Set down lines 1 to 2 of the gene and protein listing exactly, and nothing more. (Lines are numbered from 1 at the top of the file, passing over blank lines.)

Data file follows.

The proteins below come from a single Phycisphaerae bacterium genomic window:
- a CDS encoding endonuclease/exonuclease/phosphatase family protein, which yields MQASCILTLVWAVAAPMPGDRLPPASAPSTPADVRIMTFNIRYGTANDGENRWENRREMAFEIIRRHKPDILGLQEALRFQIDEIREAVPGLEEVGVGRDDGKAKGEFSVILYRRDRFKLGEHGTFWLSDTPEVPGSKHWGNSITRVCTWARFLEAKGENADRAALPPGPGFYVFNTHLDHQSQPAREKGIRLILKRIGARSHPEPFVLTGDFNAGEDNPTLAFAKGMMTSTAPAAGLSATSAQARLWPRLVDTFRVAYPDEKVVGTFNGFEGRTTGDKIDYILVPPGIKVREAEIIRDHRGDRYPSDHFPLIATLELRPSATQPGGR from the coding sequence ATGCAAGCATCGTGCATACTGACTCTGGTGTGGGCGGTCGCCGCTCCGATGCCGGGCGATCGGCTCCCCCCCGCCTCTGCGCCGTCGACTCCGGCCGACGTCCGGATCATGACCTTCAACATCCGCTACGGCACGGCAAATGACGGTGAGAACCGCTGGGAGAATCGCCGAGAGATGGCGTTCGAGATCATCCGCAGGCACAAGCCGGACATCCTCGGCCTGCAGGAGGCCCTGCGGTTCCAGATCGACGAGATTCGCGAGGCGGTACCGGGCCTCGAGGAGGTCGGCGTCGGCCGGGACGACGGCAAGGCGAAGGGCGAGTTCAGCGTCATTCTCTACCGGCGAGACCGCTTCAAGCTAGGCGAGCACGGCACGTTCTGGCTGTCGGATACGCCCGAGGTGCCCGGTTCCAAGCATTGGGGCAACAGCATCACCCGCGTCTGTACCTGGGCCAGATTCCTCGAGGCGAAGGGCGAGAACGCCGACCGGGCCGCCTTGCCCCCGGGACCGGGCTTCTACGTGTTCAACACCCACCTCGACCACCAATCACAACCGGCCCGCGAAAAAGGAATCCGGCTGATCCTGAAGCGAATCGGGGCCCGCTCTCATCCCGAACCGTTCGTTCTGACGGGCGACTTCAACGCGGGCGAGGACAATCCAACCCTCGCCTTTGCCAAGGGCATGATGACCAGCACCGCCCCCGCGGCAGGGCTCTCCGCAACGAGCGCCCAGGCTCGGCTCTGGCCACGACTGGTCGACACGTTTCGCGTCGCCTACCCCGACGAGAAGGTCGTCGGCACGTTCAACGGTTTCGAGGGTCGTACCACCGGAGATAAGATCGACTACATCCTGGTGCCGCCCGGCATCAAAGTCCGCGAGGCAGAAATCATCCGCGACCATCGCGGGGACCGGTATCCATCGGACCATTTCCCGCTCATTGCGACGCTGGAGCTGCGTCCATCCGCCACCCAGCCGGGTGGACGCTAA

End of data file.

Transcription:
The proteins below come from a single Phycisphaerae bacterium genomic window:
- a CDS encoding endonuclease/exonuclease/phosphatase family protein, which yields MQASCILTLVWAVAAPMPGDRLPPASAPSTPADVRIMTFNIRYGTANDGENRWENRREMAFEIIRRHKPDILGLQEALRFQIDEIREAVPGLEEVGVGRDDGKAKGEFSVILYRRDRFKLGEHGTFWLSDTPEVPGSKHWGNSITRVCTWARFLEAKGENADRAALPPGPGFYVFNTHLDHQSQPAREKGIRLILKRIGARSHPEPFVLTGDFNAGEDNPTLAFAKGMMTSTAPAAGLSATSAQARLWPRLVDTFRVAYPDEKVVGTFNGFEGRTTGDKIDYILVPPGIKVREAEIIRDHRGDRYPSDHFPLIATLELRPSATQPGGR from the coding sequence ATGCAAGCATCGTGCATACTGACTCTGGTGTGGGCGGTCGCCGCTCCGATGCCGGGCGATCGGCTCCCCCCCGCCTCTGCGCCGTCGACTCCGGCCGACGTCCGGATCATGACCTTCAACATCCGCTACGGCACGGCAAATGACGGTGAGAACCGCTGGGAGAATCGCCGAGAGATGGCGTTCGAGATCATCCGCAGGCACAAGCCGGACATCCTCGGCCTGCAGGAGGCCCTGCGGTTCCAGATCGACGAGATTCGCGAGGCGGTACCGGGCCTCGAGGAGGTCGGCGTCGGCCGGGACGACGGCAAGGCGAAGGGCGAGTTCAGCGTCATTCTCTACCGGCGAGACCGCTTCAAGCTAGGCGAGCACGGCACGTTCTGGCTGTCGGATACGCCCGAGGTGCCCGGTTCCAAGCATTGGGGCAACAGCATCACCCGCGTCTGTACCTGGGCCAGATTCCTCGAGGCGAAGGGCGAGAACGCCGACCGGGCCGCCTTGCCCCCGGGACCGGGCTTCTACGTGTTCAACACCCACCTCGACCACCAATCACAACCGGCCCGCGAAAAAGGAATCCGGCTGATCCTGAAGCGAATCGGGGCCCGCTCTCATCCCGAACCGTTCGTTCTGACGGGCGACTTCAACGCGGGCGAGGACAATCCAACCCTCGCCTTTGCCAAGGGCATGATGACCAGCACCGCCCCCGCGGCAGGGCTCTCCGCAACGAGCGCCCAGGCTCGGCTCTGGCCACGACTGGTCGACACGTTTCGCGTCGCCTACCCCGACGAGAAGGTCGTCGGCACGTTCAACGGTTTCGAGGGTCGTACCACCGGAGATAAGATCGACTACATCCTGGTGCCGCCCGGCATCAAAGTCCGCGAGGCAGAAATCATCCGCGACCATCGCGGGGACCGGTATCCATCGGACCATTTCCCGCTCATTGCGACGCTGGAGCTGCGTCCATCCGCCACCCAGCCGGGTGGACGCTAA